# Multivariable calculus equation of a plane

1. Jul 17, 2013

### iScience

equation of the form

ax+bx+cx=a0+b0+c0

ax+bx+cx=d

what exactly does "d" represent? is it the distance of a point from the plane? or is it the shifting of the plane along the normal vector of the plane?
and how does "d" represent that again?

2. Jul 17, 2013

### MisterX

A way to write an equation for a plane in $\mathbb{R}^3$ is
$$\vec{w} \cdot \vec{r} = d$$and the plane contains the point $$d\frac{ \vec{w}}{\left\|\vec{w}\right\|^2}$$ You can check that the above is true. Now if $\vec{u}$ and $\vec{v}$ are parallel to the plane and one is not a scalar multiple of the other, then we could write the plane as $$\vec{r}(s,t) = d\frac{ \vec{w}}{\left\|\vec{w}\right\|^2} + s\vec{u} + t\vec{v}$$ since we can always parameterize the plane as a point on the plane plus scalar multiples of two spanning vectors added on.

So you could think that the plane has been shifted by $d\frac{ \vec{w}}{\left\|\vec{w}\right\|^2}$, which is along the normal. It is somewhat ambiguous perhaps because some other shifts in other directions would result in the same plane.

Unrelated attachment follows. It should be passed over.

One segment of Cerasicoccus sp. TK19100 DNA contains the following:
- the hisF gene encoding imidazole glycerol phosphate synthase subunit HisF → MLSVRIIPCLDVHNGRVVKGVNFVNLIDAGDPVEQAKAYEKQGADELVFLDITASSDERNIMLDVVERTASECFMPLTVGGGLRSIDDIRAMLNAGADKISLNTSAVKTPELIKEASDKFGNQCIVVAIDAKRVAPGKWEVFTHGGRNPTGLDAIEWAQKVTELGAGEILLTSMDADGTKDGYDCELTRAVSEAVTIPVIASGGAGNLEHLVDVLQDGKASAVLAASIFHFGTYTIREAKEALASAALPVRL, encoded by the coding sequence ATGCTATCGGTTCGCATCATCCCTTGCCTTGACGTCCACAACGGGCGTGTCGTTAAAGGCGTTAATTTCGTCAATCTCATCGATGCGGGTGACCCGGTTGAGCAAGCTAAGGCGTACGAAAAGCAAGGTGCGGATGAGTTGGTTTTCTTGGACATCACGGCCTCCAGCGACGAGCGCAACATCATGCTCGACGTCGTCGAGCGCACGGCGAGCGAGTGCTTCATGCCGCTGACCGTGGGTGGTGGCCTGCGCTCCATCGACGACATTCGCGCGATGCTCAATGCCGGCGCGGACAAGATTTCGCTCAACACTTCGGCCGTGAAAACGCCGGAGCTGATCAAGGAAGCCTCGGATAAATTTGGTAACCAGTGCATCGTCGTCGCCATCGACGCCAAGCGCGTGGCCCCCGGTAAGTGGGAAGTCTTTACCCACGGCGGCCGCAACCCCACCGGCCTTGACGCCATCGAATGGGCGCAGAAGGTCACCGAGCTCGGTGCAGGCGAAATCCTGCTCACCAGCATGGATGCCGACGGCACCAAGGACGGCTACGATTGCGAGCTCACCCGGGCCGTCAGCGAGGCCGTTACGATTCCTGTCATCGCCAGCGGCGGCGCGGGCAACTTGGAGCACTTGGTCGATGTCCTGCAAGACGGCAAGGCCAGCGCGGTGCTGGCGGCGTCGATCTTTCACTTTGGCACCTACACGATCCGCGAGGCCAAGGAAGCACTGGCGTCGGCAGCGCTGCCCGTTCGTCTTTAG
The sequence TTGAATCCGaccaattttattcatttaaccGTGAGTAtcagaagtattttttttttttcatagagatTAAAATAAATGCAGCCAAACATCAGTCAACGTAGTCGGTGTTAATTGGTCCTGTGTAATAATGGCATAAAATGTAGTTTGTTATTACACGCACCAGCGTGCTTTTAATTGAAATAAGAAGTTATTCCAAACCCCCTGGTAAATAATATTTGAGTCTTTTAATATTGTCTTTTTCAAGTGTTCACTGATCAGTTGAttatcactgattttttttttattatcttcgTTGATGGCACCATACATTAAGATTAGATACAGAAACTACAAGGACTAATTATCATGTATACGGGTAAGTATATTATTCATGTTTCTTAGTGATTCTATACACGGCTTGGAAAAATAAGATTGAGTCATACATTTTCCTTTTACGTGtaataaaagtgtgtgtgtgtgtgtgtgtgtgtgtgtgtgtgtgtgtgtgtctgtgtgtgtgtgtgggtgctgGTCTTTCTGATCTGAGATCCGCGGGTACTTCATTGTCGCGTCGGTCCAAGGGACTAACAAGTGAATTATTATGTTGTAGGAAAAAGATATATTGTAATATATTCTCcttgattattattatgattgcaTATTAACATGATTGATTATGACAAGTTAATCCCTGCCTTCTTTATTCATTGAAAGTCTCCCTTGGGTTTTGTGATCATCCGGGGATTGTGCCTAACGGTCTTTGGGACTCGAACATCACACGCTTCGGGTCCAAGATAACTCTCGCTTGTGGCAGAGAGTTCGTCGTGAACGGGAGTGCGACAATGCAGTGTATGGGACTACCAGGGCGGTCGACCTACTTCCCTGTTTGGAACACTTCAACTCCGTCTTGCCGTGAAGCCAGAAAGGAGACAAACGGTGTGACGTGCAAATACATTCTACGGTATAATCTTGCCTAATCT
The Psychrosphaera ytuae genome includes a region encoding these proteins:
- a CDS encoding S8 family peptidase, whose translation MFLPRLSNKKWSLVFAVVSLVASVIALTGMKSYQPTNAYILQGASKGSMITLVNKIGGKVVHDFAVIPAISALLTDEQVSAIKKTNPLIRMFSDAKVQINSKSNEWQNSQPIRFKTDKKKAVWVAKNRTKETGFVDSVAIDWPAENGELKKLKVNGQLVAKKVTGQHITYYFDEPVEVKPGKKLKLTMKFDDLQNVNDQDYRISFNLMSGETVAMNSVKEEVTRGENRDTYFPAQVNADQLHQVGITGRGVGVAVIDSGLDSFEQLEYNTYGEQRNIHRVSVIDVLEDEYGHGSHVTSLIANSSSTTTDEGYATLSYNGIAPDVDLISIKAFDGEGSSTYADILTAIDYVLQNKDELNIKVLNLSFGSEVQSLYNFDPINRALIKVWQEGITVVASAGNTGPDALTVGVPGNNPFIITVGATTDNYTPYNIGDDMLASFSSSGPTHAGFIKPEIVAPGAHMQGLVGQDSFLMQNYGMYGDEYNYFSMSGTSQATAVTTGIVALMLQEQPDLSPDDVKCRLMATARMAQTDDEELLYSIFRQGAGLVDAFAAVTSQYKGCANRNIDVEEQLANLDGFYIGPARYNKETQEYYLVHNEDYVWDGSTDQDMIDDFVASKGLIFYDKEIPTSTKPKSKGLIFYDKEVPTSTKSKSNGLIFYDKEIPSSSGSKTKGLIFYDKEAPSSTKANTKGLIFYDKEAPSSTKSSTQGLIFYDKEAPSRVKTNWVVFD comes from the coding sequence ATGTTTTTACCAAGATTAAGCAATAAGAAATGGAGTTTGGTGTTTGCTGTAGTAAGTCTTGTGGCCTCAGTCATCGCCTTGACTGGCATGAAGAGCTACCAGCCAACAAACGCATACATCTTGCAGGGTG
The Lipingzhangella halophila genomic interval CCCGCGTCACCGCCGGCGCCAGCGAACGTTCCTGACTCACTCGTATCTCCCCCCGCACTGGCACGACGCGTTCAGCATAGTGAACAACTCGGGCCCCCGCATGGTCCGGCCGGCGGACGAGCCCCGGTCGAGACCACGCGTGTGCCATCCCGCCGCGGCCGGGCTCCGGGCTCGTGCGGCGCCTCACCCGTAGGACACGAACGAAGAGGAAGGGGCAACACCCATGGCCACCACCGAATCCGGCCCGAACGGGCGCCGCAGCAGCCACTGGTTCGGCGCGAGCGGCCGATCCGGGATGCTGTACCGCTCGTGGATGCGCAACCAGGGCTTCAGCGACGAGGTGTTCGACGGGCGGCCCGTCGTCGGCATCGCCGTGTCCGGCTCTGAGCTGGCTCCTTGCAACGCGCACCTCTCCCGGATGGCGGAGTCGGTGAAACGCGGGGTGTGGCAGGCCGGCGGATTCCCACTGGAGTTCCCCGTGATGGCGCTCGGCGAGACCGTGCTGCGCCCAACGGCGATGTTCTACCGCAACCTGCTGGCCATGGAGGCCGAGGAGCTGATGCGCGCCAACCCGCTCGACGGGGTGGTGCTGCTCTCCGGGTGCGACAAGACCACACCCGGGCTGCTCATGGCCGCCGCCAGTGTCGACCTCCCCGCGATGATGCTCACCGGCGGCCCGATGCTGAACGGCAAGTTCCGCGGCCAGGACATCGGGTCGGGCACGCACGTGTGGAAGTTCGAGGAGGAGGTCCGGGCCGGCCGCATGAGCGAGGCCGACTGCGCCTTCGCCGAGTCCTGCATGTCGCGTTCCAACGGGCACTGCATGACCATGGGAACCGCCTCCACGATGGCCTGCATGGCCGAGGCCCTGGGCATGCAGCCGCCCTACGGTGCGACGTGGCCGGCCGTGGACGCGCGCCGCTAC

The above applies to planes in $\mathbb{R}^3$.

Last edited: Jul 17, 2013
3. Jul 17, 2013

### LCKurtz

I guess you mean $ax + by + cz = d$, not what you wrote. In that case the quantity$$\frac{|d|}{\sqrt{a^2+b^2+c^2}}$$gives the distance of the plane from the origin.

4. Jul 17, 2013

### HallsofIvy

Also, if x= y= 0 then cz= d so z= d/c, if x= z= 0 then by= d so y= d/b, and if y= z= 0 then ax= d so x= d/a. That is, (d/a, 0, 0), (0, d/b, 0), and (0, 0, d/c) are the x, y, and z intercepts of the plane.

5. Jul 17, 2013

### iScience

yes that's what i meant, could you show me how this yields the distance of the plane from the origin?
what does d itself represent?

6. Jul 17, 2013

### LCKurtz

Look in your calculus book how to calculate the distance from a plane to a point and use it to calculate the distance to (0,0,0).

$d$ by itself doesn't have any particular meaning. If you multiply the equation through by $2$ you will have the same plane but now $2d$ on the right side. So $d$ in relation to the coefficients is what is significant. And the formula above gives geometric meaning to it.